Every home on the street could be seen with trees toppled in front, none had power, many had seen damage to barns and others felt damage directly to their home.
“You never think it’s gonna happen to you,” said Mike Hart, who lost the roof and large chunks of a house he had lived in for more than 30 years. He said the storm ran through quickly — what felt like 15 seconds.
“It’s almost a lack of feeling,” said Carole Laroue, who lives a couple doors down.
East of Lawrence, on the approach to Linwood, the smell of gasoline and the buzz of chainsaws filled the air up and down the roads. Felled trees littered the way in.
Mark Duffin, 48, who stood outside his smashed house west of Linwood Tuesday night, said his wife had called him and told him the weather was getting seriously bad.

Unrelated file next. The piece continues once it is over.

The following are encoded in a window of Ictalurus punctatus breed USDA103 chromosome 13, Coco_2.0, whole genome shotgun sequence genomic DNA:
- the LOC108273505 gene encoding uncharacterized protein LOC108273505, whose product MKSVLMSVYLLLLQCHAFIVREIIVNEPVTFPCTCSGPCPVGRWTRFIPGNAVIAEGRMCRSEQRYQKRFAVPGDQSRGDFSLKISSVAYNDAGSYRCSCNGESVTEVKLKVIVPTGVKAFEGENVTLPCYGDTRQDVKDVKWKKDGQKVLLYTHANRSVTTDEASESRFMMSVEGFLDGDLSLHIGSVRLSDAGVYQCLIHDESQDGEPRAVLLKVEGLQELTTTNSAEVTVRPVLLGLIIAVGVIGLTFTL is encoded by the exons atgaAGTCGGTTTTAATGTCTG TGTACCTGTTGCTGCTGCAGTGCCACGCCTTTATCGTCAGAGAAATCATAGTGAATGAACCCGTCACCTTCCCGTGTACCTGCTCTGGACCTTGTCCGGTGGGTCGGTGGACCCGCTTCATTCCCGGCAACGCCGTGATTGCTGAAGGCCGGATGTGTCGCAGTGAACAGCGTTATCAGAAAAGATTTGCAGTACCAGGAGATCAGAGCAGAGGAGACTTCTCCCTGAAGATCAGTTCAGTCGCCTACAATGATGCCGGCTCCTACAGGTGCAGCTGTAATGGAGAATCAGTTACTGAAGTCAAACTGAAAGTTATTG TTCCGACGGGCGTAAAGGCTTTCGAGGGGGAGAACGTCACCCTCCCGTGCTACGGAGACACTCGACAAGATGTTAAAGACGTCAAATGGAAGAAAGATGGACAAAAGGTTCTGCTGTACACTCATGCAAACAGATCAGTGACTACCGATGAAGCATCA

Then it was deathly calm at their home on Golden Road. Duffin checked the TV. The reception was bad, but the message was clear: The tornado was headed right for them.
The next thing he knew, the walls of his house were coming down.
He grabbed a mattress and followed his 13-year-old son down to the basement, and used the mattress to protect him.
The house came crashing down around them.
Duffin said he had owned the house for about 14 years. He and his family had been thinking of moving.
Kansas Highway Patrol Trooper Markell Williams said authorities were making sure everyone was accounted for and would be going house-to-house in the affected areas in Linwood.
Some homes were “totally destroyed,” Williams said, with other damage to power lines and vehicles being reported. Cattle were also on the loose.
A greenhouse appeared to be completely flattened. Numerous emergency vehicles lined the street leading up to the business for a short time. It’s unclear if anyone was injured, but one person said employees were working on the second shift when the tornado came through.
Several roads into Linwood and along Kansas 32 were blocked because of debris and downed power lines.